Maternal Anxiety, Behaviors, and Expectations During a Behavioral Task: Relation to Children’s Self-Evaluations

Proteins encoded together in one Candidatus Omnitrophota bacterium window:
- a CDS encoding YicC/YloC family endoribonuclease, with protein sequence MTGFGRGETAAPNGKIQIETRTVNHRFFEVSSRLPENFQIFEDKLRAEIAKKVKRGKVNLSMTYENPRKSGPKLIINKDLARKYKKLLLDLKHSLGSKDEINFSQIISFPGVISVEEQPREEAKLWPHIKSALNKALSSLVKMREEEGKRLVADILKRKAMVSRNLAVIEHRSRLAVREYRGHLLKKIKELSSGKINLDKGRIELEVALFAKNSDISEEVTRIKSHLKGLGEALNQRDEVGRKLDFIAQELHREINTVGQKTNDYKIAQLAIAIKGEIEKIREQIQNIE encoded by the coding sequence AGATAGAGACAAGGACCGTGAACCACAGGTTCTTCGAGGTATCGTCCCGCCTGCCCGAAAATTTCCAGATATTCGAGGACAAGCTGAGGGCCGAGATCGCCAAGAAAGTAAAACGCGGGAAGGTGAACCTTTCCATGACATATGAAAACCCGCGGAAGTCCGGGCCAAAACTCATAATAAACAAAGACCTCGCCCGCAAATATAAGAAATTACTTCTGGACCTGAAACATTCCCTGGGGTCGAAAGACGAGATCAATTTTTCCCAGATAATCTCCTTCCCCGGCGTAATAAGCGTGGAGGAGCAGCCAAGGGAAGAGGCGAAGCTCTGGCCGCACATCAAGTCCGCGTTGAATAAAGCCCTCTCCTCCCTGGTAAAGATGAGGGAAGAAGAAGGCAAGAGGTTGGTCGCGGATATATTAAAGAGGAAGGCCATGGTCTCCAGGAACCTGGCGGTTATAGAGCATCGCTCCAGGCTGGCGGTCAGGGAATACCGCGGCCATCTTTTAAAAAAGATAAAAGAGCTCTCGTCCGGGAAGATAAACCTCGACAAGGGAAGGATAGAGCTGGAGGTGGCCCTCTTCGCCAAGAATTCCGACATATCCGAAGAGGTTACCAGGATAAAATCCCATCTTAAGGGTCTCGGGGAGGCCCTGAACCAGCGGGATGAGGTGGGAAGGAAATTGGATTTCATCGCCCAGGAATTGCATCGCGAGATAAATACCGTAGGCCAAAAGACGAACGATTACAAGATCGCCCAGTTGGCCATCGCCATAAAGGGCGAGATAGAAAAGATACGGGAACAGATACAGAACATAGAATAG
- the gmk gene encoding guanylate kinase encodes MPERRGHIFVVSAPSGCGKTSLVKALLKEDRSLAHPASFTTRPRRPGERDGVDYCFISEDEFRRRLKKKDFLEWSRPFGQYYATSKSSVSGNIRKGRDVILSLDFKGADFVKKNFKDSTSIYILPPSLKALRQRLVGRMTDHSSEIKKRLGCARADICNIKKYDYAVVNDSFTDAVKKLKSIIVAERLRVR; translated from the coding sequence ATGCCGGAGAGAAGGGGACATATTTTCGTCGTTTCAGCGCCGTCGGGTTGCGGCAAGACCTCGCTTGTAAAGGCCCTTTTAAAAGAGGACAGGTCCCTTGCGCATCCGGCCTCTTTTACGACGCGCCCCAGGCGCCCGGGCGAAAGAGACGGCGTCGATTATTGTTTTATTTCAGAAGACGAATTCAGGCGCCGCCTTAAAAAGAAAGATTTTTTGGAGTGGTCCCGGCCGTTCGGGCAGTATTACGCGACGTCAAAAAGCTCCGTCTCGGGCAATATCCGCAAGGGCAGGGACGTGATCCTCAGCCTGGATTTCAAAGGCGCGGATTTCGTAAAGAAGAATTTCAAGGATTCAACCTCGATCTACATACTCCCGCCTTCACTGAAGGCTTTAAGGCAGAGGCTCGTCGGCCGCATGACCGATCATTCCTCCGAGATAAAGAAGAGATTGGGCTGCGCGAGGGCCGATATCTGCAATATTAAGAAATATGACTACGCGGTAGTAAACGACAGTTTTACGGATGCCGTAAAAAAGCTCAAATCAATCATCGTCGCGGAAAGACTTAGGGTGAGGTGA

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This study examined the associations between maternal anxiety, behaviors, and expectations and children’s self-evaluations of distress, coping, and performance during a stressful performance evaluation task. Seventy-five mothers (38 clinically anxious and 37 nonanxious) along with one of their children aged 6–14 (52.0% female; 78.7% Caucasian) were videotaped while preparing the child to deliver a speech about themselves. Child and parent assessments were obtained before and after the speech, and independent coders rated maternal behavior during the speech preparation. Maternal anxiety and behaviors accounted for a greater proportion of variance in children’s self-evaluations than did maternal expectations, such that children of mothers who reported higher task anxiety and demonstrated more overcontrol and anxious behavior during the task evaluated themselves more negatively. These findings extend the literature by providing information about the relative associations between maternal factors and children’s self-evaluations within the context of an in vivo stressful situation.